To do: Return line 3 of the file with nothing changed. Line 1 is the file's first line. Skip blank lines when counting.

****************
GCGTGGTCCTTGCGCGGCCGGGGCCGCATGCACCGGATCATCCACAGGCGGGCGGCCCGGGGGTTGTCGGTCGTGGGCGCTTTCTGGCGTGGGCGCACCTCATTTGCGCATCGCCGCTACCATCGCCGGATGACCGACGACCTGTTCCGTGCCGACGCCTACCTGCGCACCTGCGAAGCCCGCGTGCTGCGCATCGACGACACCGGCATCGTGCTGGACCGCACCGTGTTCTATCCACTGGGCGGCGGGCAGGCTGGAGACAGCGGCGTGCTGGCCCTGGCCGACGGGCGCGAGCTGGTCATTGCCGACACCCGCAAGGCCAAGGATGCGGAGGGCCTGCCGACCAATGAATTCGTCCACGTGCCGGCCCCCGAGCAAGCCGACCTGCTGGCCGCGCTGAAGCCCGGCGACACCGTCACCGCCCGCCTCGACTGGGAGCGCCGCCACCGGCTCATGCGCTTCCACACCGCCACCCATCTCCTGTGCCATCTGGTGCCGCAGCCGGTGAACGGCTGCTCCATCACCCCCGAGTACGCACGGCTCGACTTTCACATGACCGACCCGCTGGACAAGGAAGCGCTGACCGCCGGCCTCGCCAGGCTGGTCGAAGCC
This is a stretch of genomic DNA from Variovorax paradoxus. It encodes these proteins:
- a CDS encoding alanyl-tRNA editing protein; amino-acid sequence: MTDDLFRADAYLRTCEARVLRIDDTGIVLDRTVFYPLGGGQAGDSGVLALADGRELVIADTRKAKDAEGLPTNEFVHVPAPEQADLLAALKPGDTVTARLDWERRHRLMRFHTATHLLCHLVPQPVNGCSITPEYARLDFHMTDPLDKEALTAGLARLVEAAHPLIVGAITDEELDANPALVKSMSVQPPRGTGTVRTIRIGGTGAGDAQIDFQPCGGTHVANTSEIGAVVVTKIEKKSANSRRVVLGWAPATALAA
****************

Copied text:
- a CDS encoding alanyl-tRNA editing protein; amino-acid sequence: MTDDLFRADAYLRTCEARVLRIDDTGIVLDRTVFYPLGGGQAGDSGVLALADGRELVIADTRKAKDAEGLPTNEFVHVPAPEQADLLAALKPGDTVTARLDWERRHRLMRFHTATHLLCHLVPQPVNGCSITPEYARLDFHMTDPLDKEALTAGLARLVEAAHPLIVGAITDEELDANPALVKSMSVQPPRGTGTVRTIRIGGTGAGDAQIDFQPCGGTHVANTSEIGAVVVTKIEKKSANSRRVVLGWAPATALAA